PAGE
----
A passing cold front crossing the Capital District produced wind gusts up to 50 mph Monday evening, March 1. What followed was a wave of reported power outages across the area, scrambling both National Grid crews and local highway departments.
It was the worst wind storm to hit the region since a rare derecho slammed the area last October with a short, powerful burst. Unlike last year’s brief wind storm, Monday’s weather was sustained over several hours. Winds started to blow shortly before noon Monday at about 25 mph, and picked up after 6 p.m.
The airport registered a record 54 mph gust late Monday evening. National Weather Service records show repeated instances in which gusts reached 49 mph — the previous record for the day.
“It sounds like a fighter jet keeps flying by outside,” stated Wynantskill resident Jennie Chase Brown. She was one of nearly 100 residents who shared their accounts of roaring winds and blowing snow squalls on the popular Weatherman G Facebook page.
“Really loud wind here in Saratoga Springs,” shared Lisa Barrett Mann, “and this is coming from a gal who moved here from Kansas.”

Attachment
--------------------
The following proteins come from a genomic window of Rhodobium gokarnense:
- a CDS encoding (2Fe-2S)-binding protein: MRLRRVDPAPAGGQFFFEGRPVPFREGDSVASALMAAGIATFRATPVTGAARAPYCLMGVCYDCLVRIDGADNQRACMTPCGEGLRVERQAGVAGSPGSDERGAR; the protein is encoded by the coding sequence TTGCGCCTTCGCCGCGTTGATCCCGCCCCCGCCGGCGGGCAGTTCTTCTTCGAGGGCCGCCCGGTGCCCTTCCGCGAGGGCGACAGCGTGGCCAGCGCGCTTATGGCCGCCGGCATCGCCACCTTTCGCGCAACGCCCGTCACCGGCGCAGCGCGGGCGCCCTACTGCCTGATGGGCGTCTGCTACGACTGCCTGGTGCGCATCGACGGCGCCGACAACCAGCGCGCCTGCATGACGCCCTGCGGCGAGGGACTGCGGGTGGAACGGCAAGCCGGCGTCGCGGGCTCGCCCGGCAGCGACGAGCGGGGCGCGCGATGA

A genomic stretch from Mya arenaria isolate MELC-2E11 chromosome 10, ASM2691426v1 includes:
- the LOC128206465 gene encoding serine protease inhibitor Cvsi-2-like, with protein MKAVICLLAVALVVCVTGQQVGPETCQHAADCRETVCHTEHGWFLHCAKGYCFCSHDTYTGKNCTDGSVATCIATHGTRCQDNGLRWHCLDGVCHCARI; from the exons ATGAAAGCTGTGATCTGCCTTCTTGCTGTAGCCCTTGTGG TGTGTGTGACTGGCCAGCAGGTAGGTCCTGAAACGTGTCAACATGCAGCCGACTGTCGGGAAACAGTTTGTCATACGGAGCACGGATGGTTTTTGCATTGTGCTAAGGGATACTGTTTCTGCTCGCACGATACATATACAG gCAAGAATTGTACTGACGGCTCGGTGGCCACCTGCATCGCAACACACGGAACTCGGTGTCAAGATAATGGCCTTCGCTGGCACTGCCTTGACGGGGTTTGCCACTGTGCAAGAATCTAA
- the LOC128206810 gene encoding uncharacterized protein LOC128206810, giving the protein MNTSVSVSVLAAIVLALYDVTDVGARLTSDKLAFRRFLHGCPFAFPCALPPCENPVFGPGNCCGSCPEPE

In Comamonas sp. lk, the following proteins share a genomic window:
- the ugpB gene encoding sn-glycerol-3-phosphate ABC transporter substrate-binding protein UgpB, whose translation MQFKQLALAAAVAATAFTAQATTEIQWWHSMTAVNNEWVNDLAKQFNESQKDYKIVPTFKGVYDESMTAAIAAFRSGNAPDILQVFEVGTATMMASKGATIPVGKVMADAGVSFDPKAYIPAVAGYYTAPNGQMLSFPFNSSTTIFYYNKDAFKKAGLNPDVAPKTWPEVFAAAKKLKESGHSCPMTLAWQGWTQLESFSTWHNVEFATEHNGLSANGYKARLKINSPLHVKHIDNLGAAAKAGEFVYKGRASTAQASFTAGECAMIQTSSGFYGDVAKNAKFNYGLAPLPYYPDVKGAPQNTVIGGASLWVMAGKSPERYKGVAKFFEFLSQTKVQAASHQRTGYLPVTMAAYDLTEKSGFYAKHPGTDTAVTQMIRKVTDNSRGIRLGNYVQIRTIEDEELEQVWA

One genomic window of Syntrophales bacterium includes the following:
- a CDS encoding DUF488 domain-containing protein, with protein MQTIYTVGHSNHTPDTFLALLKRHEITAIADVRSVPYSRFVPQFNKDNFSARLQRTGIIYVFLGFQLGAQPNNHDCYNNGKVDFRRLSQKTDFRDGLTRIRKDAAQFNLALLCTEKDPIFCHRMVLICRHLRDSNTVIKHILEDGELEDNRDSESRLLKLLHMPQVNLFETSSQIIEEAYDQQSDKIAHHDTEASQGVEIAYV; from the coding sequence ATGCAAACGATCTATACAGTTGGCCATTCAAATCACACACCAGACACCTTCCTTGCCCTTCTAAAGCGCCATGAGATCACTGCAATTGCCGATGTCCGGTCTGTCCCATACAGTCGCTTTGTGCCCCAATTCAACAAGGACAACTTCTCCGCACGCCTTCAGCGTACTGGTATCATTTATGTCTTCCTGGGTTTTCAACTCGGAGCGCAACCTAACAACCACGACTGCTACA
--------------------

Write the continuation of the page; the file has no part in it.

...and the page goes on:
More than 20,000 residents were without power at one point Monday evening. Reports of downed trees and power lines knocked out electricity and caused some road closures. Downed power lines temporarily closed Feura Bush Road in Delmar at approximately 9:40 p.m.
The passing front ushered in much colder weather where temperatures dropped as much as 35 degrees within 24 hours. Albany International Airport recorded Monday’s high at 41 degrees shortly after 10:30 a.m. The following day, the temperature was only 16.
Thousands were still without power the next morning as winds continued to gust. At 8 a.m., National Grid issued a statement to explain to customers it was restoring power “as quickly and safely as possible in challenging conditions.” At the time of the statement, the wind chill in Albany was -6.
“Our field force is active across upstate New York removing downed wires, trees, tree limbs, broken poles and other hazards, focusing on public safety and restoring power to customers after severe winds swept through the region overnight,” National Grid shared in an online statement. “Crews are continuing to remove storm debris and restore power as quickly and safely as possible in challenging conditions.”
Bethlehem Town Supervisor David VanLuven reported his highway crews had “worked through the night” to clear trees and other hazards.
Last October’s derecho knocked out power to nearly 200,000 residents across the region. The airport reported a wind gust of 67 mph that afternoon as a wall of wind left a 320-mile swath of damage across the state.
In Bethlehem, it overwhelmed highway crews with the task of clearing approximately 9,000 cubic yards of trees and debris. The brief storm produced nearly twice the amount of yard waste collected by town crews compared to the previous year.
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